Labour campaigned in the 2011 General Election against those changes, and much else (ssshhhh, don’t mention water charges)! When it was pointed out that this was part of the Troika bailout Labour were bullish – or was it another word beginning with ‘bull’ – in their ‘Frankfurt’s way or Labour’s way’ response. Post-election however they couldn’t wait to run out to the RDS and feign anguish at a special conference before leaping in to coalition to prop up their latest of many right wing Governments. Once in office of course it was quickly ‘Frankfurt’s way’ and then Minister Joan Burton quickly put the boot into those about to retire. As early as 15 June 2011 Burton was in the Dail espousing the:
‘fundamental principle that people need to participate in the workforce for longer and they need to contribute more towards their pensions if they are to achieve the income they expect or would like to have in retirement’.
The 2011 election was in March, Labour campaigned against the increase in the pension age, but by June just three months later not only had they smashed one of many, many election pledges but they had made the smashing of it a ‘fundamental principle’. Despite the lies in the run up to the election, once in Government a Labour Minister who later went on to be the party leader and Tanaiste, and the current leader Brendan Howlin in no less influential an office than the Department of Public Expenditure, made making our retirement ages go up to 68 by 2028 a ‘fundamental principle’.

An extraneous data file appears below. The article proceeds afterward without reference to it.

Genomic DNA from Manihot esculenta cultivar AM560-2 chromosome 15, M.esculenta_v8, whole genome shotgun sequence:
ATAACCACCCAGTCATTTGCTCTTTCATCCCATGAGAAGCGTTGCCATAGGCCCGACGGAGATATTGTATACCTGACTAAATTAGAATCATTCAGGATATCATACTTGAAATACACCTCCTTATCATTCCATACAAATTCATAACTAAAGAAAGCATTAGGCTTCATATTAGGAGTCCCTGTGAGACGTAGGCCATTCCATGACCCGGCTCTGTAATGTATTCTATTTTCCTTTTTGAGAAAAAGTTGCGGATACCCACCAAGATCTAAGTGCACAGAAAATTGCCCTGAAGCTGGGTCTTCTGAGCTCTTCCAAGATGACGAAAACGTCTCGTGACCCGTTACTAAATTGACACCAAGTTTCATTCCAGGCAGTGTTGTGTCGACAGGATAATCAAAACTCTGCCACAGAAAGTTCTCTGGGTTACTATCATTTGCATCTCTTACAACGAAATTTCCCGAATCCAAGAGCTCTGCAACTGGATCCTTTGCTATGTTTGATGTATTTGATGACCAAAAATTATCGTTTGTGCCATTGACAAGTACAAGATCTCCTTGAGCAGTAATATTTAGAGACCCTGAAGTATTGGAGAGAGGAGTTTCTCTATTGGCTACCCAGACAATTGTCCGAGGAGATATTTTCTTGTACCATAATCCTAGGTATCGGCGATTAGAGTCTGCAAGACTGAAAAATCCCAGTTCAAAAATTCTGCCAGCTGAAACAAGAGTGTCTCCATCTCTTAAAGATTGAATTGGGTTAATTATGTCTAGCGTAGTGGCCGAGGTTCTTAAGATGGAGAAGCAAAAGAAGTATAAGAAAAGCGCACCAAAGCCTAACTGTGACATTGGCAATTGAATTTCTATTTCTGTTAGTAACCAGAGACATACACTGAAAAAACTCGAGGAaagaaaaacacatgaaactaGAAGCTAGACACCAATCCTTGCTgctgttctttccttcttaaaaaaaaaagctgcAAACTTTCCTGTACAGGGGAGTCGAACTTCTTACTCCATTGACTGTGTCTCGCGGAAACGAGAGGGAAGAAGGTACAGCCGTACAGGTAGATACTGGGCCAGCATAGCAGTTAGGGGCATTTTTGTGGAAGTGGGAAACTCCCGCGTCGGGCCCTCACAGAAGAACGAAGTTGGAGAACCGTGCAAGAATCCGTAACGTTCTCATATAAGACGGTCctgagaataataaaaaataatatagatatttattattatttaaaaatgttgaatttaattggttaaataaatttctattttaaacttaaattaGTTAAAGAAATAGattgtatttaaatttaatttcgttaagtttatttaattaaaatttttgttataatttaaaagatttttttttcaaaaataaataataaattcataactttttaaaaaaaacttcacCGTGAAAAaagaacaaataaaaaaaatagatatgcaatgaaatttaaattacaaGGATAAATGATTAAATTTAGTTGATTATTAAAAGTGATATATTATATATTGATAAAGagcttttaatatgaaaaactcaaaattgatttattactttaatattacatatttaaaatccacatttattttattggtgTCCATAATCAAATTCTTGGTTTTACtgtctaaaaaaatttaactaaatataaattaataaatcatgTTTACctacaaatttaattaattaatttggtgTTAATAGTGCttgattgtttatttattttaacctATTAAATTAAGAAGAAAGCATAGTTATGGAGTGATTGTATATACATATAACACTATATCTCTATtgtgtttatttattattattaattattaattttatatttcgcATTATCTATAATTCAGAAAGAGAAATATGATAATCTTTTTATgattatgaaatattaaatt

But wait. That is unless of course you were one of them. Because guess what? The changes don’t apply to Politicians! They are still allowed to get the state pension at age 65. In fact perhaps a related news story here is that we now have actual, factual and legislative proof of something many of us have long suspected, that based on Joan Burton’s own words it is clear that ‘fundamental principles’ don’t apply to Politicians.
What utter hypocrisy.
Fine Gael of course were, and are, delighted. Listen to Regina O’Doherty justifying this abuse of working people in the run up to the election. At the time Enda Kenny as Taoiseach was happy to give glib answers to a rightly irate opposition while the Labour Party went around doing his dirty work for him. If that lot stay in Government look forward to ever increasing retirement ages and lower net pensions in perpetuity.